Being a Troop co-leader actually fits into a variety of schedules. We recommend that troops meet twice per month but once a month is also acceptable. Troop Leaders choose the meeting day, time, and frequency.
How To Start A Troop
Parents and community members make a key difference in the lives of girls by guiding them through the Girl Scout experience! At GSWNY, we want co-leading a troop to be a great time for you, which is why we'll support you every step of the way.
We provide our troop co-leaders:
- Convenient, online trainings that give you everything you need to know to get started on your schedule.
- Activity Plans to help you quickly and easily prepare for troop meetings.
- Guidance from our Volunteer Support team.
- Flexibility—leaders set the troop meeting times, locations and frequency.
Common Questions About Leading Girl Scouts
Many parents have at least a few questions before standing up to co-lead a Girl Scout troop. Here are a few of the most frequent questions we hear:
How Much Time Will I Need?
I Don't Know How to Do the Things Girl Scouts Do.
What Support or Help Is There for Co-leaders?
Start your new troop in 6 easy steps!
1. Set up your new troop.
Complete the New Troop Request to notify us about your interest in starting a new troop and any important information about it. We will reach to you very soon to help you get your new troop up and running in no time!
2. Star your volunteer onboarding process.
Visit GSWNY and click on Be a volunteer to start you registration as a troop co-leader, or contact us at firstname.lastname@example.org or 1.888.837.6410 to help you get started. Once you are registered we will send you the link to our required background check and to the online trainings.
3. If possible, start looking for other adults to join you in the
A troop needs at least two un-related, background check adults (one of whom must be female) to get started, and most leaders also look for additional help throughout the year. Troops can have more than two leaders, and they typically have additional volunteers to help with field trips, the cookie sale program and other activities.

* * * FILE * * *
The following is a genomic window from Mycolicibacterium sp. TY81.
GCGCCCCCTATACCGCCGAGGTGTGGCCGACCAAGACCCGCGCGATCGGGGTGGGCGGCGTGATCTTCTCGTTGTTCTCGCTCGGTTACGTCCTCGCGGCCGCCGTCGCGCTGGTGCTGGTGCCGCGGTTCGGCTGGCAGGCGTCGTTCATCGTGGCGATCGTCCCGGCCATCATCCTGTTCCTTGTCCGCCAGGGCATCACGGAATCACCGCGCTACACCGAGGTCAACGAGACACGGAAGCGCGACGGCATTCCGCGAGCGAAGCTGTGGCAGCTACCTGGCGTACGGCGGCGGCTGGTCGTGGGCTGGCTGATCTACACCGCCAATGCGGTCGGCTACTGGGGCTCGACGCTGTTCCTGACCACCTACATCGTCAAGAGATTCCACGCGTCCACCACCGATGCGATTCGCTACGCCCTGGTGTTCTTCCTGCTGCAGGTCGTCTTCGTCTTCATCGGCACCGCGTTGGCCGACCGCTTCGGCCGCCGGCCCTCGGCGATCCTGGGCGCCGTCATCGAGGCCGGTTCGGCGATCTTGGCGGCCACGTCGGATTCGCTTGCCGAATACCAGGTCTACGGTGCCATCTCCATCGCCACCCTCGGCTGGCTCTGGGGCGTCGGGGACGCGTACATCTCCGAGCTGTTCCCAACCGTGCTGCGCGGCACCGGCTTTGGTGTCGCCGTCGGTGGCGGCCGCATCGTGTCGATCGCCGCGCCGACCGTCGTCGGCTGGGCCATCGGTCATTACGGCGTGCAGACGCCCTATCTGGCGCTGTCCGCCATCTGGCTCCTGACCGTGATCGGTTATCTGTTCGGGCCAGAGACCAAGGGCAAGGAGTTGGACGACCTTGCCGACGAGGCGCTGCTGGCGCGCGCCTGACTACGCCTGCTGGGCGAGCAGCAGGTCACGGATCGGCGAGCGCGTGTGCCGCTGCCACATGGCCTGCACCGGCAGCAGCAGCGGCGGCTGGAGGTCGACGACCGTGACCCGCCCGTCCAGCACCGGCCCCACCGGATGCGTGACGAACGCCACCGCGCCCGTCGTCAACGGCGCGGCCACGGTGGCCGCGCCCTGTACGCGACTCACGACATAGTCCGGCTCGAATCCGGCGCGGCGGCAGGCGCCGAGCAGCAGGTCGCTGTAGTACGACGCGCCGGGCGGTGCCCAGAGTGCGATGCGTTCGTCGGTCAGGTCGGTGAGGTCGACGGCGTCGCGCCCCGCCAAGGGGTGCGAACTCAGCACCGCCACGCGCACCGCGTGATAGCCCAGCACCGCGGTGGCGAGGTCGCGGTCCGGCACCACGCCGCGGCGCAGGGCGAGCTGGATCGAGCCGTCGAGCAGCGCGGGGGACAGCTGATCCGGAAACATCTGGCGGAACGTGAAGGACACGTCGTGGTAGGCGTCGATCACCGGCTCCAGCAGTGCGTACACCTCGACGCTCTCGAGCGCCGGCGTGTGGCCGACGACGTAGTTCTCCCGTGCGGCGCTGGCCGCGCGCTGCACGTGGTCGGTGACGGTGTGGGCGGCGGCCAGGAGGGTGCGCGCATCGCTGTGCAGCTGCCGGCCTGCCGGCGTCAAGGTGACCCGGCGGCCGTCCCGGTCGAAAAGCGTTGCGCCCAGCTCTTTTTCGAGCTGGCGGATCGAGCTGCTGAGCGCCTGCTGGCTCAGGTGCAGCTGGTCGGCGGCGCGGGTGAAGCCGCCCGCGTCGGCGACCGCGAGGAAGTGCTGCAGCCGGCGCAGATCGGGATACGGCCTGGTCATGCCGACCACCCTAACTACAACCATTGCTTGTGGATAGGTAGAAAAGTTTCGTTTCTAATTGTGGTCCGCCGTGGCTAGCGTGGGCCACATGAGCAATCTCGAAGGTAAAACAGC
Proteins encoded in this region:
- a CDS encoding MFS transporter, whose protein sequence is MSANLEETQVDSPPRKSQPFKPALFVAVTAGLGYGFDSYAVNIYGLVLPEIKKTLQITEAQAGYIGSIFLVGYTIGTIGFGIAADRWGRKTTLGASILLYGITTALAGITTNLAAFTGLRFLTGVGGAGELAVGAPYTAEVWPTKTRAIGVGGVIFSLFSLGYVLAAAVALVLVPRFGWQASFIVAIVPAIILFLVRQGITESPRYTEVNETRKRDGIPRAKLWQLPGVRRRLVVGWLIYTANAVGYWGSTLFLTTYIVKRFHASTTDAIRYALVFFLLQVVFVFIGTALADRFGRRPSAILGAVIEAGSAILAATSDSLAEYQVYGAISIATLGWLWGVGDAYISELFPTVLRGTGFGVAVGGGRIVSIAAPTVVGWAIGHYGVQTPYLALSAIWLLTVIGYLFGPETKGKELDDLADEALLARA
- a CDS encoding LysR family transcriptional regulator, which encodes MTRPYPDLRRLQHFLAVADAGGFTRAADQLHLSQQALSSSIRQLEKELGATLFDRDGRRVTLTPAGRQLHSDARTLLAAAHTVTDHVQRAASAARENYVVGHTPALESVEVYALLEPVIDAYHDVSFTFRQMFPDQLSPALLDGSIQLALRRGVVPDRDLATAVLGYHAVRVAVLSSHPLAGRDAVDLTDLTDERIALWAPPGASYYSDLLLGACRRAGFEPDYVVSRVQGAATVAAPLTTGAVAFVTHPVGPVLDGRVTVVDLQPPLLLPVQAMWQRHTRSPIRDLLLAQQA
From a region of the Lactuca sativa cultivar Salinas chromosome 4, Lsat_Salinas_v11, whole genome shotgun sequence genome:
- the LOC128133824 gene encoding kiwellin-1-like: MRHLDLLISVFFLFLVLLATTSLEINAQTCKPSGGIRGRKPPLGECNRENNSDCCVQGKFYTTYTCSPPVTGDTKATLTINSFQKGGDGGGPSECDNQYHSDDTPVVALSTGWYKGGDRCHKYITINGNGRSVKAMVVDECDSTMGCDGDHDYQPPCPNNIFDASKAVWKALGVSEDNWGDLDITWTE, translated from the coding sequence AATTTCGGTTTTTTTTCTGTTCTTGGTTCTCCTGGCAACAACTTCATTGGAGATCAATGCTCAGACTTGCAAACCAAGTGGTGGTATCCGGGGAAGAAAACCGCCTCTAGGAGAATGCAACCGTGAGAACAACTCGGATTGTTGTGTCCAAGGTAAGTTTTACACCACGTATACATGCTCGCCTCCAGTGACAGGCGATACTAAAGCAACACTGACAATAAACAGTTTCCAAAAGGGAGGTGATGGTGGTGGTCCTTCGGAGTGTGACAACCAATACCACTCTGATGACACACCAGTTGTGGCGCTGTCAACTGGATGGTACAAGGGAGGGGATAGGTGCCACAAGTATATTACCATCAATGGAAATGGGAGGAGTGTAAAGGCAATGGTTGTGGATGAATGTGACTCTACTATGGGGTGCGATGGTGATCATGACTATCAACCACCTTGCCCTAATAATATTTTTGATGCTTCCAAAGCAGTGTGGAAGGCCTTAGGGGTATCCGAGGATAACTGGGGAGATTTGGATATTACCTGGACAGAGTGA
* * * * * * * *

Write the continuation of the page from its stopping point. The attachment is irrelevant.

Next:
Parents of other girls in your troop are prime candidates to help
out, but adults from the community might love this opportunity too. We
can recruit online for your troop, but people tend to have the most
fun with adults they know in real life.
4. Pick a Day, Time, and Location for Troop Meetings.
Start thinking on a meeting location, meeting frequency (day and start time), meeting start date (when you plan to start holding meetings), and what grade level (or levels!) your troop will include. You can start contacting potential venues now as you complete your registration and on-boarding to find a good meeting space. Keep in mind:
Most troops meet twice per month, but you can choose a schedule that works best for you.
Your meeting space needs to be a safe, clean, and secure environment that allows all girls to participate. Good options include:
- Places of worship
- Community centers and buildings
- Local businesses
5. It's time to start spreading the word about your new
It’s never too early to start spreading the word about your new Girl Scout troop. Even while you wait to complete your on-boarding and get a troop number, you can talk to your daughter’s friends, your neighbors, and other families in the community to make sure that your daughter will have a lively troop. As a bonus, more girls usually means more adults who will be happy to help you lead this troop.
In addition to your word of mouth efforts, any open girl or volunteer spots will be listed in our online Opportunity Catalog, so you can reach additional girls that way.
6. Stay in touch.
Reach to us at email@example.com or 1.888.837.6410 anytime you have a questions, need support or are unsure about your next steps.